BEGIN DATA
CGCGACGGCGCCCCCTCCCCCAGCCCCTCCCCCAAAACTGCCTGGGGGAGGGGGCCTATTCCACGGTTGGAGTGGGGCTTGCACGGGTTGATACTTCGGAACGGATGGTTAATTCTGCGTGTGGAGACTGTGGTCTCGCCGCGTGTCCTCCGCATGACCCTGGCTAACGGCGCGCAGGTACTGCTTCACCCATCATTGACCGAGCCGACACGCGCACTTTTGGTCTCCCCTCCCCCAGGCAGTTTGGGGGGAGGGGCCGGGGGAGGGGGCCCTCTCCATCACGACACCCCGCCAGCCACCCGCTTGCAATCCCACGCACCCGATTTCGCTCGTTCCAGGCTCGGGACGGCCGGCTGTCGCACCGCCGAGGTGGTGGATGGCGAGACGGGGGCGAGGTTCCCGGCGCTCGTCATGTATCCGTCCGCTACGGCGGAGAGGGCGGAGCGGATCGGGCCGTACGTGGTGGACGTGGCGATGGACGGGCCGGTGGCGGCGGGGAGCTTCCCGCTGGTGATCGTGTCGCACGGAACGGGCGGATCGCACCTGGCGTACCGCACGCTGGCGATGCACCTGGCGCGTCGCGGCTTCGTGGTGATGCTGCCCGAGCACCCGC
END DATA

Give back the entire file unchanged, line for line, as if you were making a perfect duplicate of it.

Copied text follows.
CGCGACGGCGCCCCCTCCCCCAGCCCCTCCCCCAAAACTGCCTGGGGGAGGGGGCCTATTCCACGGTTGGAGTGGGGCTTGCACGGGTTGATACTTCGGAACGGATGGTTAATTCTGCGTGTGGAGACTGTGGTCTCGCCGCGTGTCCTCCGCATGACCCTGGCTAACGGCGCGCAGGTACTGCTTCACCCATCATTGACCGAGCCGACACGCGCACTTTTGGTCTCCCCTCCCCCAGGCAGTTTGGGGGGAGGGGCCGGGGGAGGGGGCCCTCTCCATCACGACACCCCGCCAGCCACCCGCTTGCAATCCCACGCACCCGATTTCGCTCGTTCCAGGCTCGGGACGGCCGGCTGTCGCACCGCCGAGGTGGTGGATGGCGAGACGGGGGCGAGGTTCCCGGCGCTCGTCATGTATCCGTCCGCTACGGCGGAGAGGGCGGAGCGGATCGGGCCGTACGTGGTGGACGTGGCGATGGACGGGCCGGTGGCGGCGGGGAGCTTCCCGCTGGTGATCGTGTCGCACGGAACGGGCGGATCGCACCTGGCGTACCGCACGCTGGCGATGCACCTGGCGCGTCGCGGCTTCGTGGTGATGCTGCCCGAGCACCCGC